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October 2012

Adaptive Log File Sync: Oracle, Please Don’t Do That Again

Disclaimer: much that follows is pure speculation on my part. It could be completely wrong and I’m putting it out there in the hopes that it’ll eventually be proven one way or the other.

VirtualBox 4.2.2 Released…

I knew there was something missing from my life. It seems ages since I’ve updated all my VirtualBox guest additions. :)

VirtualBox 4.2.2 is available, with the changelog and downloads in the usual place.

Happy upgrading.



How Many Children Can a Parent Cursor Have? 1,000,000?

The patch set includes a fix for bug# 10187168 which, in reality, is an enhancement request. Its purpose is to artificially limit the number of child cursors that a parent cursor can have. The concept is quite easy: when a parent cursor reaches _cursor_obsolete_threshold (default value is 100) child cursors the parent cursor is obsoleted and, as a result, a new one is created.

So, as of (or with some PSUs and bundle patches), the answer to the question is: 100.

OOW 2012 – The yearly AMIS Review from Oracle Open World and JavaOne

Yesterday (16th October), 10 days of the end of the yearly Oracle show in San Francisco, AMIS organized its ‘Review from Oracle Open World 2012′ session with an overview of news, trends, announcements, special finds and interesting rumors . This session was ‘sold out’ (even though it was free). For close to 4 hours, the …

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Philosophy 19

We’ve reached that time of year (Autumn, or Fall if you prefer the American term) when I’m reminded that tending a garden is like tending an Oracle database.

This is a picture of the oak tree on my front lawn, taken about 4 hours ago. Looking at it now it shows hardly any sign of the coming winter and little of the colour that let’s you know it’s preparing to drop its huge volume of leaves, but yesterday morning I spent the best part of an hour raking up leaves that had dropped over the course of the previous week.

Oracle exadata: pam and temporary user-lockout.

If you are administering an Oracle Exadata database machine, which base operating system image (the operating system version with which it system came) is Linux and version (current version is viewable with the command ‘imageinfo’, which needs root account privileges) or higher, and multiple users are accessing the system with password authentication, this blogpost might be an interesting read. Also, if you have witnessed temporary lockout of the oracle user, or other users: this blogpost describes the reason and a potential resolution.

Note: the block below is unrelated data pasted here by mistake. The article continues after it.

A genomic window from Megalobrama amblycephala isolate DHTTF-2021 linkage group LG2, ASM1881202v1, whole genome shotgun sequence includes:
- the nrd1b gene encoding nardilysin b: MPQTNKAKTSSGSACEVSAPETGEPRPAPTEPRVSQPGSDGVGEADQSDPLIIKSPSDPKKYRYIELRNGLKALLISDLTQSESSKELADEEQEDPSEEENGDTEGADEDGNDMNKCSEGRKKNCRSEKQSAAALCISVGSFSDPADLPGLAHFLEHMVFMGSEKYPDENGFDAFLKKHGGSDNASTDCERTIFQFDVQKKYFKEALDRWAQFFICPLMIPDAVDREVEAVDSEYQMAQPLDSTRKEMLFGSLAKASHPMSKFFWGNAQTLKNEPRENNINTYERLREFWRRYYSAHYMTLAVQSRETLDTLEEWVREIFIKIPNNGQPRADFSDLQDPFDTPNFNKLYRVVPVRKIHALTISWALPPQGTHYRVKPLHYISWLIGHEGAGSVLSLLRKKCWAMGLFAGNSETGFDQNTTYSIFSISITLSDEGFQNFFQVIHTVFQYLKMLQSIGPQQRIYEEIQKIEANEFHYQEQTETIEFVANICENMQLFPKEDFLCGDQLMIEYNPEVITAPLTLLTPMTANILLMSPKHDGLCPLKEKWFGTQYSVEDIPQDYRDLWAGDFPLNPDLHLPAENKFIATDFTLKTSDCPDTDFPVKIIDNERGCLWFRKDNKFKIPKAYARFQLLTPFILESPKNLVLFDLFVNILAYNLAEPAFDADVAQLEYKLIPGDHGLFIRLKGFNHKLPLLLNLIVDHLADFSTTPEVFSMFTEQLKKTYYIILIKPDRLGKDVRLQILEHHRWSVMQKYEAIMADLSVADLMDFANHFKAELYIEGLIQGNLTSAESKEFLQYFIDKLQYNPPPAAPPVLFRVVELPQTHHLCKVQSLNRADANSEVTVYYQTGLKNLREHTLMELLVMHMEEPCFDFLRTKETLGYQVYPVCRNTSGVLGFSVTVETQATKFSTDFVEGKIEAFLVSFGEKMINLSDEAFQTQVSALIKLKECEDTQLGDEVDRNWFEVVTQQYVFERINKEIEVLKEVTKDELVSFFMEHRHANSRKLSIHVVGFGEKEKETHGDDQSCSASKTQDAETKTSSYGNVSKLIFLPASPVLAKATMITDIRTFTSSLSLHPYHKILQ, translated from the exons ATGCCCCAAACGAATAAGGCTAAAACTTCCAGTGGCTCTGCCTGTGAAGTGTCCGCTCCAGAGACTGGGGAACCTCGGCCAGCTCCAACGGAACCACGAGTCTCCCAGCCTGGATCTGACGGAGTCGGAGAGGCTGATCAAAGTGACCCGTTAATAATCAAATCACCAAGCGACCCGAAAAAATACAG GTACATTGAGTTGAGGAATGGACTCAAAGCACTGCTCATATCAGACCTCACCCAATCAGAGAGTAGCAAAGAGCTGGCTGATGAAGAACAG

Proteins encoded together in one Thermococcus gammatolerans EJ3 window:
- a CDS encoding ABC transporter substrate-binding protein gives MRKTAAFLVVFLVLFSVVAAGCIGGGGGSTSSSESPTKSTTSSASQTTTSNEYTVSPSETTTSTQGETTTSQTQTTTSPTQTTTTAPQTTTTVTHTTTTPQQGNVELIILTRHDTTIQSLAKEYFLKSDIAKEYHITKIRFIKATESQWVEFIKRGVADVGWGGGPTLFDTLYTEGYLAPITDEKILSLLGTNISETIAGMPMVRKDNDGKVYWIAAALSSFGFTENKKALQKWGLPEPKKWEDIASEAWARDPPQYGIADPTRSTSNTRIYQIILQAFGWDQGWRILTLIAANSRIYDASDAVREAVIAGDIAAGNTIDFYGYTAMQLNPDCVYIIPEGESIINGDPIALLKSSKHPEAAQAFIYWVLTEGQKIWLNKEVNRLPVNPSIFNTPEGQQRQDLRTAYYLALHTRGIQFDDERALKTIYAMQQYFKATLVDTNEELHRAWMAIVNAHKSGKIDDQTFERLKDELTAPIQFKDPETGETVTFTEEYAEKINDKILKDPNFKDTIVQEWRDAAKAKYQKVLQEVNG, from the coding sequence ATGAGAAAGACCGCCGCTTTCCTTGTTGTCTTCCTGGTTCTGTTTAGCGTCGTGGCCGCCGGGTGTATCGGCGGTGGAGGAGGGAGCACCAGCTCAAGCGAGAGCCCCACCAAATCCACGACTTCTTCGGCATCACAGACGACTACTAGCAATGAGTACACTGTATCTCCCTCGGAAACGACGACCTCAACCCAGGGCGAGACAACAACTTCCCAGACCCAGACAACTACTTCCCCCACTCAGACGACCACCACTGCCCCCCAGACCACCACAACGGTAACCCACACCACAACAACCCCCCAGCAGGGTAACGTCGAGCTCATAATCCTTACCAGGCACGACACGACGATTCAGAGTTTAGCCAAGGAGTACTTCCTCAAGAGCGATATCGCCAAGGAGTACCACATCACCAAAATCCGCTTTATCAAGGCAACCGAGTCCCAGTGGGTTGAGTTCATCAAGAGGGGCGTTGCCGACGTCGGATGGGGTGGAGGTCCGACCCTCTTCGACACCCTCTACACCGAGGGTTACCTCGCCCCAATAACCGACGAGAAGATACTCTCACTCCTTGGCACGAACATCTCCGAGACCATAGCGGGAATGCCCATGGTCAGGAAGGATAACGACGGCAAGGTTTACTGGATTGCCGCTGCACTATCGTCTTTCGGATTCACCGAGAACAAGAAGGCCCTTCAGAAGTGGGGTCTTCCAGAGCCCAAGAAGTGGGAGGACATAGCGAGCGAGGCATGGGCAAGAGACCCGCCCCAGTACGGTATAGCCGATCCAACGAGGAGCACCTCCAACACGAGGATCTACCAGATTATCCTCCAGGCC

Pluggable 12c

For anyone looking for information on 12c, there are several posts about OpenWorld at the dbi Services blog (see links at right). In particular there’s a summary post about the “pluggable database” describing how you could plug a database into a “container” database, clone it inside the container database, then unplug it and put it somewhere else.

When I heard about the feature, it crossed my mind that there were two “obvious” targets for this technology that Oracle had in mind – in no particular order:

Knowledge Spreading at Work…

During my PhD our lab would have Friday meetings where we would take turns (3-4 people each week) to stand up and talk about scientific papers we had read recently. It was on a rota, so you only had to speak about once a month, but I truly hated it. I would go as far as to say I preferred taking my turn to clean the hot lab (the room we did all the radioactive stuff in), even if my mate Big Steve had spilt stuff all over the place, which he did on a regular basis…

Fast forward the best part of 20 years and I’m pretty comfortable with this whole speaking thing, so I suggested it might be a good idea if we start some type of regular meeting at work to help with the knowledge spreading. I spoke to Connor McDonald about this a few years ago. It was something he used to do in a previous company…

Exadata Storage Indexes Part III – Similarities With Database Indexes (Same Old Scene)

As discussed previously, there are quite a number of differences between Storage Indexes (SIs) and Database Indexes (DIs). However, there are also a number similarities between both of them as well. The obvious one is that they’re both designed specifically to reduce the overheads associated with retrieving the required data out of the database. Both index structures provides […]